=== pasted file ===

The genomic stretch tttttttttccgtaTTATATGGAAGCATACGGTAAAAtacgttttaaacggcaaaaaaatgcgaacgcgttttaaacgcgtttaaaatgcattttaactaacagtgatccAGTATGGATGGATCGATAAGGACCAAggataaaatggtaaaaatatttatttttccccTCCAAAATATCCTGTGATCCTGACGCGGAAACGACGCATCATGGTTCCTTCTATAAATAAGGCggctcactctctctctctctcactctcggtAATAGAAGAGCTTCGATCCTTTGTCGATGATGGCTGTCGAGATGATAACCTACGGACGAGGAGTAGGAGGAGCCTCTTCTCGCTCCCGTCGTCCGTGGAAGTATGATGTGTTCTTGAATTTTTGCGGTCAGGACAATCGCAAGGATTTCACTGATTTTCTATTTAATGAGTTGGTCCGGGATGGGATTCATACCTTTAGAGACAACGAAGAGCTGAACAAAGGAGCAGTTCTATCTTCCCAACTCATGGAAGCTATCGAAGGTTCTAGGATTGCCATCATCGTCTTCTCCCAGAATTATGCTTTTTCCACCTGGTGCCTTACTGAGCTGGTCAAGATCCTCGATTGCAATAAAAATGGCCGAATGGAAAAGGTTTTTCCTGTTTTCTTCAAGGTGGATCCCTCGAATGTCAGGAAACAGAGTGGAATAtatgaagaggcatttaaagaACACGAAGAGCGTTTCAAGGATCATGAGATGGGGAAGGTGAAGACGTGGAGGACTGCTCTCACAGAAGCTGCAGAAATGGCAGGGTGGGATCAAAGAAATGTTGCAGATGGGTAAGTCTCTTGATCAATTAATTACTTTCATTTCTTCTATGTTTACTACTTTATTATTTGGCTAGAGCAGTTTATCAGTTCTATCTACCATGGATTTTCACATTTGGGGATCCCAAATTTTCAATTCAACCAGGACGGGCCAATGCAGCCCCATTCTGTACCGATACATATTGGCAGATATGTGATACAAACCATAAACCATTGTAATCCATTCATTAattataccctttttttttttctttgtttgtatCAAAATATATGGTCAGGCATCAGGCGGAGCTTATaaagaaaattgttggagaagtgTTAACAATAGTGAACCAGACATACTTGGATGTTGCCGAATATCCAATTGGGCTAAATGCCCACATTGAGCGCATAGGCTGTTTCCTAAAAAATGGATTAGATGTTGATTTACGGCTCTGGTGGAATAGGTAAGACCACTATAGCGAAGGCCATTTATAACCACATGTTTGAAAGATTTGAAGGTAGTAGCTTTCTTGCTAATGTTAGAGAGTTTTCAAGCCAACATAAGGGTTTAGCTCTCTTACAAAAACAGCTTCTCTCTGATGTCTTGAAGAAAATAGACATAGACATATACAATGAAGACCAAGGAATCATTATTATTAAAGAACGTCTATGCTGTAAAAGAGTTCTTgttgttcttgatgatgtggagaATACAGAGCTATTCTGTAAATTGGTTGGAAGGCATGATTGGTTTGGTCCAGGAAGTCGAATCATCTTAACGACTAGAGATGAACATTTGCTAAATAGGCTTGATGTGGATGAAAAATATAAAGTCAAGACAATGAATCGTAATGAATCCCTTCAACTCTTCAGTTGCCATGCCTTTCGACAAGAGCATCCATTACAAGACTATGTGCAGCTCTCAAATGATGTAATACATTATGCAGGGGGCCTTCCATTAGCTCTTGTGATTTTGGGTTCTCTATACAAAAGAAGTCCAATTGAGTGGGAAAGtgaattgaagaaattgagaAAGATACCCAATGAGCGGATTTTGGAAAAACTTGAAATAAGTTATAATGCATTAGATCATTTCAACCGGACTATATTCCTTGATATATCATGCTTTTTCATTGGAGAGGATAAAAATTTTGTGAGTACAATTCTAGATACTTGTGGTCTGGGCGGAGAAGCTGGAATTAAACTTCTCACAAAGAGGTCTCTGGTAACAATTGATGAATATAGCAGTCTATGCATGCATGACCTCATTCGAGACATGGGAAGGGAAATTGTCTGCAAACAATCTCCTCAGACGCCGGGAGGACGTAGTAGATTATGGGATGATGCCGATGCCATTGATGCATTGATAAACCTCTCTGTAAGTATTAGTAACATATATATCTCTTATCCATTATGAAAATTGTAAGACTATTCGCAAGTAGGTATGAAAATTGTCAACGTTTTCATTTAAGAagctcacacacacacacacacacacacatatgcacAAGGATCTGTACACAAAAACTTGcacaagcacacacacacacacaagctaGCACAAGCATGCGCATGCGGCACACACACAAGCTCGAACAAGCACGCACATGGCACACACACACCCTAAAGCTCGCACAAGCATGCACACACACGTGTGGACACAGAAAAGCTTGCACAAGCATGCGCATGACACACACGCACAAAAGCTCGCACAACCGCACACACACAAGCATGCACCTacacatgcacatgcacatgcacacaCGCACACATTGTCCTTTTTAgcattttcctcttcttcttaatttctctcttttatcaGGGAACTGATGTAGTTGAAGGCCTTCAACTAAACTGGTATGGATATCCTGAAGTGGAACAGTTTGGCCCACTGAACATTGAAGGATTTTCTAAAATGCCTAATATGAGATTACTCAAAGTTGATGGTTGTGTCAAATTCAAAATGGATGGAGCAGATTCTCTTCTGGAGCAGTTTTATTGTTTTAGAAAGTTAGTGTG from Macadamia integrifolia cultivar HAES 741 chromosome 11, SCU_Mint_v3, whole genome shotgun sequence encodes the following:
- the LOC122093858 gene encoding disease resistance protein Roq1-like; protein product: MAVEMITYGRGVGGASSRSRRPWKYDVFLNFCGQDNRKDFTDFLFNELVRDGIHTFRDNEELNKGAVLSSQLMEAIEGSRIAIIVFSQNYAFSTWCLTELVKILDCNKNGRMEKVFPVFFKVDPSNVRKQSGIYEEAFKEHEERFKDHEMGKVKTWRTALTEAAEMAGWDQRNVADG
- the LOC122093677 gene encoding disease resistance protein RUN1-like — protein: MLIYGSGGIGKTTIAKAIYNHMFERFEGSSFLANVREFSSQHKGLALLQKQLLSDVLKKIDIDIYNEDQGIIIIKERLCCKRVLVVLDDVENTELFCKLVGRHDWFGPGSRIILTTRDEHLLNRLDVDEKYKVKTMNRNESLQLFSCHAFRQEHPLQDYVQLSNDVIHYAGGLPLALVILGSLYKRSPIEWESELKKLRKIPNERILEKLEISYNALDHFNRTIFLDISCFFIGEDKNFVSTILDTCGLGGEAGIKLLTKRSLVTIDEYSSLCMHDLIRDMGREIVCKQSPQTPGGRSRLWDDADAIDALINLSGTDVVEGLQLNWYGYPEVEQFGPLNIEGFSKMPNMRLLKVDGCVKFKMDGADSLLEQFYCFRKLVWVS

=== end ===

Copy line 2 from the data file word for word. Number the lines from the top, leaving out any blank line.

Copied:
- the LOC122093858 gene encoding disease resistance protein Roq1-like; protein product: MAVEMITYGRGVGGASSRSRRPWKYDVFLNFCGQDNRKDFTDFLFNELVRDGIHTFRDNEELNKGAVLSSQLMEAIEGSRIAIIVFSQNYAFSTWCLTELVKILDCNKNGRMEKVFPVFFKVDPSNVRKQSGIYEEAFKEHEERFKDHEMGKVKTWRTALTEAAEMAGWDQRNVADG